Protein Synthesis

Biology Tutorial

Protein Synthesis

Intro

How do we make the proteins we need to live?

You may recall that DNA codes for proteins, that is, the sequence of the DNA nucleotides has the directions to make every protein we must have. In high school biology, you will be given a sequence of DNA bases and a codon chart with the instructions to predict the primary structure of the protein. The primary structure is simply the order of the amino acids.

Sample Problem

Question source

If you have the DNA sequence of ACAGTATTC, then what sequence of amino acids will form the primary structure of the protein? This tutorial will not involve secondary or tertiary structure.

Codon chart

Solution

Since protein synthesis involves two steps, transcription and translation, we have two steps to reach our solution.

Transcription is the creation of the messenger RNA or mRNA. This mRNA is made from free RNA nucleotides and will travel out of the nucleus to the ribosomes. Remember, RNA nucleotides have ribose for a sugar instead of deoxyribose, and their possible bases are adenine, uracil, cytosine, and guanine. By the base pairs rules, A pairs with U, T (thymine) pairs with A, G pairs with C, and C pairs with G.

Since our DNA strand is ACAGTATTC …
This has our mRNA as UGUCAUAAG .

Double-check that you do not have any thymine in the RNA. You will never have any uracil in the DNA. Always double-check that you have paired every base correctly.

Once the mRNA strand has formed, it leaves the nucleus, and the DNA strand returns to normal.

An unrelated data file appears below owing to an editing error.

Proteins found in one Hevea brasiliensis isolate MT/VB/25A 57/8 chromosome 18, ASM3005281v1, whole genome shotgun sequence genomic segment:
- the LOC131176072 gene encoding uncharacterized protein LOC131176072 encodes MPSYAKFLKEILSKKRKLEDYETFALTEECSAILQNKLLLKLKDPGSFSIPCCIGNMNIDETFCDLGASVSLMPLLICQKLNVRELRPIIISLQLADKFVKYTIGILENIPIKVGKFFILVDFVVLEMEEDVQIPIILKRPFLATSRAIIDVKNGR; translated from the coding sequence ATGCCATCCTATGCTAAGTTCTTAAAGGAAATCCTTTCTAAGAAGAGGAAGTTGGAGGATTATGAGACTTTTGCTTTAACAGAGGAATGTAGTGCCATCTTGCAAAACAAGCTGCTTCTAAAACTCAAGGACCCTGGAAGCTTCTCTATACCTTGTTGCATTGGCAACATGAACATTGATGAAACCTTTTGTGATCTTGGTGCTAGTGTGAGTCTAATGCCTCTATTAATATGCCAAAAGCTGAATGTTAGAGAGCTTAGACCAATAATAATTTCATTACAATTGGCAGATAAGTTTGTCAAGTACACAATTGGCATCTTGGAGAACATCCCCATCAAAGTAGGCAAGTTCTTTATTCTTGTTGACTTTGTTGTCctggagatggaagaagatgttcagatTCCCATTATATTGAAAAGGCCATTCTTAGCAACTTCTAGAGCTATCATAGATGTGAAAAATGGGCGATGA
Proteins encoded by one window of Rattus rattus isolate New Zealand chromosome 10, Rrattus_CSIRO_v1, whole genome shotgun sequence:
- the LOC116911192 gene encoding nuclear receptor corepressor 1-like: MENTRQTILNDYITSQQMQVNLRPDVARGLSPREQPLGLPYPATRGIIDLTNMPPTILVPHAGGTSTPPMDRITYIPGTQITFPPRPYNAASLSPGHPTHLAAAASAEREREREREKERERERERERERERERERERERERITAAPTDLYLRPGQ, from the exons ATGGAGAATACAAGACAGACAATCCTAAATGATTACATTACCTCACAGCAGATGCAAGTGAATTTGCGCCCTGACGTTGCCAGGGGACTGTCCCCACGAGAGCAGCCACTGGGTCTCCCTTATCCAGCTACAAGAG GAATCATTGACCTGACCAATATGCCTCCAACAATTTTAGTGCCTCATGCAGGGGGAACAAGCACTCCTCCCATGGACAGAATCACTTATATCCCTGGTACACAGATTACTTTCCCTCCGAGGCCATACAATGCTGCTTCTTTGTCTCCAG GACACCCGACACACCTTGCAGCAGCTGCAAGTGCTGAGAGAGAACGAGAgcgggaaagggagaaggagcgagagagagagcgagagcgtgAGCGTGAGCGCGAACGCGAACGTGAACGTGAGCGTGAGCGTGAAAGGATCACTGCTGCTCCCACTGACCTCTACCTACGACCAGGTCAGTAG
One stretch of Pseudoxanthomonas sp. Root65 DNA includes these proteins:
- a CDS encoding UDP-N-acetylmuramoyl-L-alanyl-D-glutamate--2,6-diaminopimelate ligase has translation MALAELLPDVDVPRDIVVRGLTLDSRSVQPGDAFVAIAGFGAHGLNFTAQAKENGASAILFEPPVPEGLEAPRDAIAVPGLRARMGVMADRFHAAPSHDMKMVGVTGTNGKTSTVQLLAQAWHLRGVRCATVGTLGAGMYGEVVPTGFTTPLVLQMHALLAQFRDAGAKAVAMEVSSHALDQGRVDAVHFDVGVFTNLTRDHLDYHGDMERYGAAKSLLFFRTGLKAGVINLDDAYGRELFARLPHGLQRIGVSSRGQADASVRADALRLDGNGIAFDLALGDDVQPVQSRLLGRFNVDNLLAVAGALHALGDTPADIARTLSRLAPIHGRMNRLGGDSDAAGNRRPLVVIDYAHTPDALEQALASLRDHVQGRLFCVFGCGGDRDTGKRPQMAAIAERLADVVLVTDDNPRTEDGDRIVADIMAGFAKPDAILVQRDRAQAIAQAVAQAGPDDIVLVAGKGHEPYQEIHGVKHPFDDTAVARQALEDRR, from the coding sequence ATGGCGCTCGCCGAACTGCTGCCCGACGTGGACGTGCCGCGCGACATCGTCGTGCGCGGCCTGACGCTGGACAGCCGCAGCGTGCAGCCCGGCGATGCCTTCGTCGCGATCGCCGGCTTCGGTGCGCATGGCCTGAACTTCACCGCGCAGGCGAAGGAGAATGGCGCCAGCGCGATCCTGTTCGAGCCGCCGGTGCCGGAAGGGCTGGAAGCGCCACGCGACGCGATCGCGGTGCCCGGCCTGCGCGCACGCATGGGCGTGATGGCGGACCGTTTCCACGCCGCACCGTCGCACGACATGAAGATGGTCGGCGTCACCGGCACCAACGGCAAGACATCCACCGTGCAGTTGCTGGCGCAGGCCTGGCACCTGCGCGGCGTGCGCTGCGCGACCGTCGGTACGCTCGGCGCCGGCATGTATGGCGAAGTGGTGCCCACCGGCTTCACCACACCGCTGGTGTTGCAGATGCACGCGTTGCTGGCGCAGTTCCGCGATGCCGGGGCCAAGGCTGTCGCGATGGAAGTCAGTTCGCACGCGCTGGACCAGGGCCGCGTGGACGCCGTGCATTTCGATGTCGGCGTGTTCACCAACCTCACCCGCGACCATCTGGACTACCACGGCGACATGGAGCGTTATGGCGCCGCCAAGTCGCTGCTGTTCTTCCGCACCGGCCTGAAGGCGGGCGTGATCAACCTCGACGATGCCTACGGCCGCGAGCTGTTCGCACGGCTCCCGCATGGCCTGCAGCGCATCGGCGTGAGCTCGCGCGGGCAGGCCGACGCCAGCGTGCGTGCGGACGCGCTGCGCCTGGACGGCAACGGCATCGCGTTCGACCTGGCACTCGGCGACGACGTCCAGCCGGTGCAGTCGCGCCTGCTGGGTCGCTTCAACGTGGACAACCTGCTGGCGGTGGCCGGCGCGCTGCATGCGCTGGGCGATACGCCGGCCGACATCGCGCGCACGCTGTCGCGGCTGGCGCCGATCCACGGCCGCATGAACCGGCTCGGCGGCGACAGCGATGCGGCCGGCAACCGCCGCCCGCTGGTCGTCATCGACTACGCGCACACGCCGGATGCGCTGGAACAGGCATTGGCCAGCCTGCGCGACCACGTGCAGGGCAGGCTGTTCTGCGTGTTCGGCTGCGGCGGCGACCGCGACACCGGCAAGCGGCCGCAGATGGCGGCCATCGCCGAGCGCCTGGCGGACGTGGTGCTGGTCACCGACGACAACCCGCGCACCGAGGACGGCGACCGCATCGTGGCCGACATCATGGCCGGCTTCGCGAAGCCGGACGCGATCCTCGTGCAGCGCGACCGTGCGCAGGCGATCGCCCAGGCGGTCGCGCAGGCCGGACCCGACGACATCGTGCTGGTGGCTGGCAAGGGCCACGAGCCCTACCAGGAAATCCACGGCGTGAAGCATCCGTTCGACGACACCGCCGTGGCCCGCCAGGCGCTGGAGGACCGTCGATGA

Translation is the creation of the protein from amino acids based on the mRNA. The mRNA is read three bases at a time. This is called a codon. The order matters! If a base is missing or added or if an incorrect base is included, the amino acid sequence may be incorrect.

Look at the codon chart. On the left side of the chart, you should see “first base.” Fine the letter matching the first base of the first codon ‘UGU.’ This is a ‘U.’ You should now be on the top row.

Look above the codon chart. You should see “second base.” The second base of the first codon is ‘G.’ You should now be on the fourth column. Remember, we are still in the top row.

Look to the right of the codon chart. You should see “third base.” This is a ‘U.’ Inside the first row, this is the top base. This is the amino acid abbreviated as ‘Cys.’ This is our first amino acid for the protein. Write it down.

Now we go to the second codon. Follow the same procedure. Find the first base, the second base, and the third base. Each step brings you to a more specific part of the chart, so that you have only one amino acid for each codon. The second codon is ‘CAU.’ Find the corresponding amino acid now.

This should be ‘His.’ So far, our amino acid sequence is ‘Cys-His.’

We have one more codon for this problem. Find the last codon now (AAG).

This should be ‘Lys.’ Our amino acid sequence is ‘Cys-His-Lys.’

There are two major points you need to know now.

First, the amino acid sequence you just determined is not a complete protein. You have translated a middle portion of the protein. Translation must begin with a start codon which is AUG. Translation ends with a stop codon, which can be UGA, UAA, or UAG. If you are decoding them on a codon chart, the codon chart will include ‘stop’ or ‘start’ where the amino acid is normally listed. The codon chart provided here does not include ‘start.’

Second, codon charts can be written in a variety of ways. They may be a typical square chart or may be circular. Some will provide the complete codon for you. Others will be like our example, and only list one base at a time. Read the chart carefully. You will have enough information to answer the question.

If you have further questions, feel free to contact me. Best of luck with biology! It’s an amazing subject, and there’s a lot to learn.



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